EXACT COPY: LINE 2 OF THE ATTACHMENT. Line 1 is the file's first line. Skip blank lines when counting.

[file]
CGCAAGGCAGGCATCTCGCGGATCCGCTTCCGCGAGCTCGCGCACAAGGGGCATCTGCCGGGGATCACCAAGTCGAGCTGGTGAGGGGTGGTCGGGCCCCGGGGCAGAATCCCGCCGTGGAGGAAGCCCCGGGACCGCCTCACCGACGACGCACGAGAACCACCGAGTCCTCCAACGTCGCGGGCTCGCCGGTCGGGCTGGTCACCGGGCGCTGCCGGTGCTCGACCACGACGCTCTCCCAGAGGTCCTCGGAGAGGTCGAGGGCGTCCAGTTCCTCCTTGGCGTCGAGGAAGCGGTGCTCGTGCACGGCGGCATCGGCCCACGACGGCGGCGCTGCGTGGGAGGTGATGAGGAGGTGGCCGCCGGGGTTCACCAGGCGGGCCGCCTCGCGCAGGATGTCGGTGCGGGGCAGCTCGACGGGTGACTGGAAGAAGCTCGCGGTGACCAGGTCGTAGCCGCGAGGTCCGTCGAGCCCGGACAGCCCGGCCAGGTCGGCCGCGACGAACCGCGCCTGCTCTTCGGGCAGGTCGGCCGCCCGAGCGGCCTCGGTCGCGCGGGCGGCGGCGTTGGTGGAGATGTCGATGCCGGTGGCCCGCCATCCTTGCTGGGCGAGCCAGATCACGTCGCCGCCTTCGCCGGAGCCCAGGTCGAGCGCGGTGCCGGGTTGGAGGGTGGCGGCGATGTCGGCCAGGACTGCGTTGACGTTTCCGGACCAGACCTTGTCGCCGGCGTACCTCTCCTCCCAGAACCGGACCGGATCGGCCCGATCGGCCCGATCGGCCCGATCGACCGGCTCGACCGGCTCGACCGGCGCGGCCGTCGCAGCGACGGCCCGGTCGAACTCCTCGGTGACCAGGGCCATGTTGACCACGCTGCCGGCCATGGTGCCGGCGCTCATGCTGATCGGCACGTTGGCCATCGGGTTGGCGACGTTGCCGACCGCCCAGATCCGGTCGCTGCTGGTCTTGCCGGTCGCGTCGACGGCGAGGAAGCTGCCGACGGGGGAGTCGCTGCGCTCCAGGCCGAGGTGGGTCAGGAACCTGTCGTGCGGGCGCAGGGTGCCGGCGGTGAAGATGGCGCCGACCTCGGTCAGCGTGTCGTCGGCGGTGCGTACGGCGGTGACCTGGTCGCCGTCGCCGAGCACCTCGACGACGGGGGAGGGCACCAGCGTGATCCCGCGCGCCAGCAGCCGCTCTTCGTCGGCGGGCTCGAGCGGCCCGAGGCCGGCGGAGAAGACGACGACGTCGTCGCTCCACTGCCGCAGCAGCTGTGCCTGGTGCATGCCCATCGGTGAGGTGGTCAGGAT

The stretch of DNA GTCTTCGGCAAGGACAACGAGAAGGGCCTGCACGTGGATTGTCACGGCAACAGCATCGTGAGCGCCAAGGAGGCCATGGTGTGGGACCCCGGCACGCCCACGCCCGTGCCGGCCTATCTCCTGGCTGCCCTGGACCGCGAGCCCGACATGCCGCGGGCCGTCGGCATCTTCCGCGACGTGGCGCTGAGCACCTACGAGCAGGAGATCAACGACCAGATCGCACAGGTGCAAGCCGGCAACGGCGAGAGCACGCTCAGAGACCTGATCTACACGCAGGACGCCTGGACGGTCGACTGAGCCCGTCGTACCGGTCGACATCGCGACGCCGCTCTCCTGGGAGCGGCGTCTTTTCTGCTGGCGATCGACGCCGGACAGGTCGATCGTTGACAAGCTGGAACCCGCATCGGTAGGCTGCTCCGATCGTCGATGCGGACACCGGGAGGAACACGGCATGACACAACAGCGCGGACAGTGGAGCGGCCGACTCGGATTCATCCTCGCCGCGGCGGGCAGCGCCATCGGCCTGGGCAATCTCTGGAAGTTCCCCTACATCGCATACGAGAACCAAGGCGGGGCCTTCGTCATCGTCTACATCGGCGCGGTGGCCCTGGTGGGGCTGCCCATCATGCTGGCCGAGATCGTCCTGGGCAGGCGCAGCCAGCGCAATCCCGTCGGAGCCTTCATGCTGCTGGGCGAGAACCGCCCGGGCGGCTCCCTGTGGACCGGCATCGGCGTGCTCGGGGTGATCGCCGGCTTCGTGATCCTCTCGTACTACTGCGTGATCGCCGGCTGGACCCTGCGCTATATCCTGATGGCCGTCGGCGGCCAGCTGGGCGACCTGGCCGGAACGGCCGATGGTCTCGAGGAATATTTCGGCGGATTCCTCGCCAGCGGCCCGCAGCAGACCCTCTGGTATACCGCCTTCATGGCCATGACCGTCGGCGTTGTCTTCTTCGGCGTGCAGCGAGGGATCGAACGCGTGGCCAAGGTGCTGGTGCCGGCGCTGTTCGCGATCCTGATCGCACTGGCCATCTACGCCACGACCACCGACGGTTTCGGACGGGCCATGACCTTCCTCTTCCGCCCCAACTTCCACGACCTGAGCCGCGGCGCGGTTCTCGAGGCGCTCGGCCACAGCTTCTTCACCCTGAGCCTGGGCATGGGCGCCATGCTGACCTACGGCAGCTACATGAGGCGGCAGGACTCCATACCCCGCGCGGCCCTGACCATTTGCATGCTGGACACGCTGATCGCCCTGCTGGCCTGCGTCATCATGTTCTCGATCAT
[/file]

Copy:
The stretch of DNA GTCTTCGGCAAGGACAACGAGAAGGGCCTGCACGTGGATTGTCACGGCAACAGCATCGTGAGCGCCAAGGAGGCCATGGTGTGGGACCCCGGCACGCCCACGCCCGTGCCGGCCTATCTCCTGGCTGCCCTGGACCGCGAGCCCGACATGCCGCGGGCCGTCGGCATCTTCCGCGACGTGGCGCTGAGCACCTACGAGCAGGAGATCAACGACCAGATCGCACAGGTGCAAGCCGGCAACGGCGAGAGCACGCTCAGAGACCTGATCTACACGCAGGACGCCTGGACGGTCGACTGAGCCCGTCGTACCGGTCGACATCGCGACGCCGCTCTCCTGGGAGCGGCGTCTTTTCTGCTGGCGATCGACGCCGGACAGGTCGATCGTTGACAAGCTGGAACCCGCATCGGTAGGCTGCTCCGATCGTCGATGCGGACACCGGGAGGAACACGGCATGACACAACAGCGCGGACAGTGGAGCGGCCGACTCGGATTCATCCTCGCCGCGGCGGGCAGCGCCATCGGCCTGGGCAATCTCTGGAAGTTCCCCTACATCGCATACGAGAACCAAGGCGGGGCCTTCGTCATCGTCTACATCGGCGCGGTGGCCCTGGTGGGGCTGCCCATCATGCTGGCCGAGATCGTCCTGGGCAGGCGCAGCCAGCGCAATCCCGTCGGAGCCTTCATGCTGCTGGGCGAGAACCGCCCGGGCGGCTCCCTGTGGACCGGCATCGGCGTGCTCGGGGTGATCGCCGGCTTCGTGATCCTCTCGTACTACTGCGTGATCGCCGGCTGGACCCTGCGCTATATCCTGATGGCCGTCGGCGGCCAGCTGGGCGACCTGGCCGGAACGGCCGATGGTCTCGAGGAATATTTCGGCGGATTCCTCGCCAGCGGCCCGCAGCAGACCCTCTGGTATACCGCCTTCATGGCCATGACCGTCGGCGTTGTCTTCTTCGGCGTGCAGCGAGGGATCGAACGCGTGGCCAAGGTGCTGGTGCCGGCGCTGTTCGCGATCCTGATCGCACTGGCCATCTACGCCACGACCACCGACGGTTTCGGACGGGCCATGACCTTCCTCTTCCGCCCCAACTTCCACGACCTGAGCCGCGGCGCGGTTCTCGAGGCGCTCGGCCACAGCTTCTTCACCCTGAGCCTGGGCATGGGCGCCATGCTGACCTACGGCAGCTACATGAGGCGGCAGGACTCCATACCCCGCGCGGCCCTGACCATTTGCATGCTGGACACGCTGATCGCCCTGCTGGCCTGCGTCATCATGTTCTCGATCAT